Growth rates and antrum formation of mouse ovarian follicles in vitro in response to follicle-stimulating hormone, relaxin, cyclic AMP and hypoxanthine.
Hartshorne GM., Sargent IL., Barlow DH.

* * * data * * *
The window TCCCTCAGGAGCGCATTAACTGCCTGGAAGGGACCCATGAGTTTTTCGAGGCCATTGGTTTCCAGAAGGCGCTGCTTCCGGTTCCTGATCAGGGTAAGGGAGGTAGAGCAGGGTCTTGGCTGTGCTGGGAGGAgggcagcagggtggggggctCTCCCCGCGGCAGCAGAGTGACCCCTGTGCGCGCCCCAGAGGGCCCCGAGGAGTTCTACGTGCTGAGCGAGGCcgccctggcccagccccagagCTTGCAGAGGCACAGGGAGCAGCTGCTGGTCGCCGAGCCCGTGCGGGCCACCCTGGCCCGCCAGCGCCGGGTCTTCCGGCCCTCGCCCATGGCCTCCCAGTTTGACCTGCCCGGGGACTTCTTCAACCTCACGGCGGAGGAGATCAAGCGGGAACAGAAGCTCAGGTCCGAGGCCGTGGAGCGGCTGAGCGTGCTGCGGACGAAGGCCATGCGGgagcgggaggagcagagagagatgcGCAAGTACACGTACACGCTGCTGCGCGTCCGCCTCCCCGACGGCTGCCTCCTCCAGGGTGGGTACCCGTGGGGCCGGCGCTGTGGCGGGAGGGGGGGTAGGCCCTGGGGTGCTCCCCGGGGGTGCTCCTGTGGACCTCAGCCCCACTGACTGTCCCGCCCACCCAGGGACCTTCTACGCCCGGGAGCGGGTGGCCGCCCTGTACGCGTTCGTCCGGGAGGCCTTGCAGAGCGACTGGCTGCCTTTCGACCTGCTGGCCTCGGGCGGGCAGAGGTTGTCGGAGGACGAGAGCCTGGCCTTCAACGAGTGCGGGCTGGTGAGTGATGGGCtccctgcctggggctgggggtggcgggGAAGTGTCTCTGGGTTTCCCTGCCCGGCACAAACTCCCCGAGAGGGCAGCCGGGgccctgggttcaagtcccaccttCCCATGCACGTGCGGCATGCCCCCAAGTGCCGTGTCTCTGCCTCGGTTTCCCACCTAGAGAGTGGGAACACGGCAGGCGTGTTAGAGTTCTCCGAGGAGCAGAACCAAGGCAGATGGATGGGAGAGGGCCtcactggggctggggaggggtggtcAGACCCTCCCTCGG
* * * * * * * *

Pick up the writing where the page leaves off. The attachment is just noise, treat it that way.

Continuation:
The culture of individual intact follicles in vitro, from small pre-antral to pre-ovulatory stages, will improve our ability to perform controlled experiments studying follicle growth and female gamete development. This study was undertaken to characterize further the conditions required for physiological follicle growth in vitro. We cultured a total of 398 pre-antral follicles of immature mice (aged 26-28 days) with an initial diameter of 140-340 microns for 4 days in vitro, using individual micro-cultures under paraffin oil. Summarizing the results of all groups, 50 follicles were damaged (12.6%) and, of those remaining intact (n = 348), 60 (17.2%) became atretic, 195 (56.0%) became antral and 26 (7.5%) ovulated. The most advanced follicles grew to 400-500 microns diameter. The presence of follicle-stimulating hormone (FSH) in the medium significantly stimulated follicle growth in vitro (P < 0.03), in a manner proportional to the initial diameter over the range of 140-250 microns initial diameter, with larger follicles being refractory. FSH also significantly increased the proportion of follicles forming antra (P < 0.001) and their likelihood of ovulating in vitro (P < 0.01), and reduced the frequency of atresia (P < 0.01). Dibutyryl-cyclic AMP mimicked FSH, significantly stimulating growth of large follicles (P < 0.05) and antrum formation (P < 0.01). Hypoxanthine also stimulated antrum formation (P < 0.01) but did not significantly affect follicle growth. Porcine relaxin had no significant effect on mouse follicle growth or antrum formation. The optimal conditions for mouse follicle growth in vitro have not yet been defined, but selection of follicles of < 250 microns diameter and inclusion of FSH or dibutyryl-cyclic AMP in the culture medium are recommended.